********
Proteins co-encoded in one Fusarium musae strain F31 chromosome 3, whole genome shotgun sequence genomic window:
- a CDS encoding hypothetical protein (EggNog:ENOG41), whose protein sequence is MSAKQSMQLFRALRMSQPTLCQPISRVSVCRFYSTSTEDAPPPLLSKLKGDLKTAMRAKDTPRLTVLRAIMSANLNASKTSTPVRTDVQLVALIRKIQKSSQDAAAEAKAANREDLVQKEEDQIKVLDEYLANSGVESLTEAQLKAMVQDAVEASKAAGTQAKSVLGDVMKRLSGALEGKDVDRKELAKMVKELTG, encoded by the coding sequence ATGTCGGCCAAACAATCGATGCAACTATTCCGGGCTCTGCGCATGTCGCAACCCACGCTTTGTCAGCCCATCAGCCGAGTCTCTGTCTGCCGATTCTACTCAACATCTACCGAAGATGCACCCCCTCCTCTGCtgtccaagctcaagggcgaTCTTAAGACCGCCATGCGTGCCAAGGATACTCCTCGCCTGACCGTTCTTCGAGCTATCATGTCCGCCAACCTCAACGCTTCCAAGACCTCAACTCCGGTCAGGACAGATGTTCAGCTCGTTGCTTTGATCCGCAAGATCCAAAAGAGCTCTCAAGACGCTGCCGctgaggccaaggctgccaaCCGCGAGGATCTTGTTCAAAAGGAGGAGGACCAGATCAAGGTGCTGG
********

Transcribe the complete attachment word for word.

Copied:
Proteins co-encoded in one Fusarium musae strain F31 chromosome 3, whole genome shotgun sequence genomic window:
- a CDS encoding hypothetical protein (EggNog:ENOG41), whose protein sequence is MSAKQSMQLFRALRMSQPTLCQPISRVSVCRFYSTSTEDAPPPLLSKLKGDLKTAMRAKDTPRLTVLRAIMSANLNASKTSTPVRTDVQLVALIRKIQKSSQDAAAEAKAANREDLVQKEEDQIKVLDEYLANSGVESLTEAQLKAMVQDAVEASKAAGTQAKSVLGDVMKRLSGALEGKDVDRKELAKMVKELTG, encoded by the coding sequence ATGTCGGCCAAACAATCGATGCAACTATTCCGGGCTCTGCGCATGTCGCAACCCACGCTTTGTCAGCCCATCAGCCGAGTCTCTGTCTGCCGATTCTACTCAACATCTACCGAAGATGCACCCCCTCCTCTGCtgtccaagctcaagggcgaTCTTAAGACCGCCATGCGTGCCAAGGATACTCCTCGCCTGACCGTTCTTCGAGCTATCATGTCCGCCAACCTCAACGCTTCCAAGACCTCAACTCCGGTCAGGACAGATGTTCAGCTCGTTGCTTTGATCCGCAAGATCCAAAAGAGCTCTCAAGACGCTGCCGctgaggccaaggctgccaaCCGCGAGGATCTTGTTCAAAAGGAGGAGGACCAGATCAAGGTGCTGG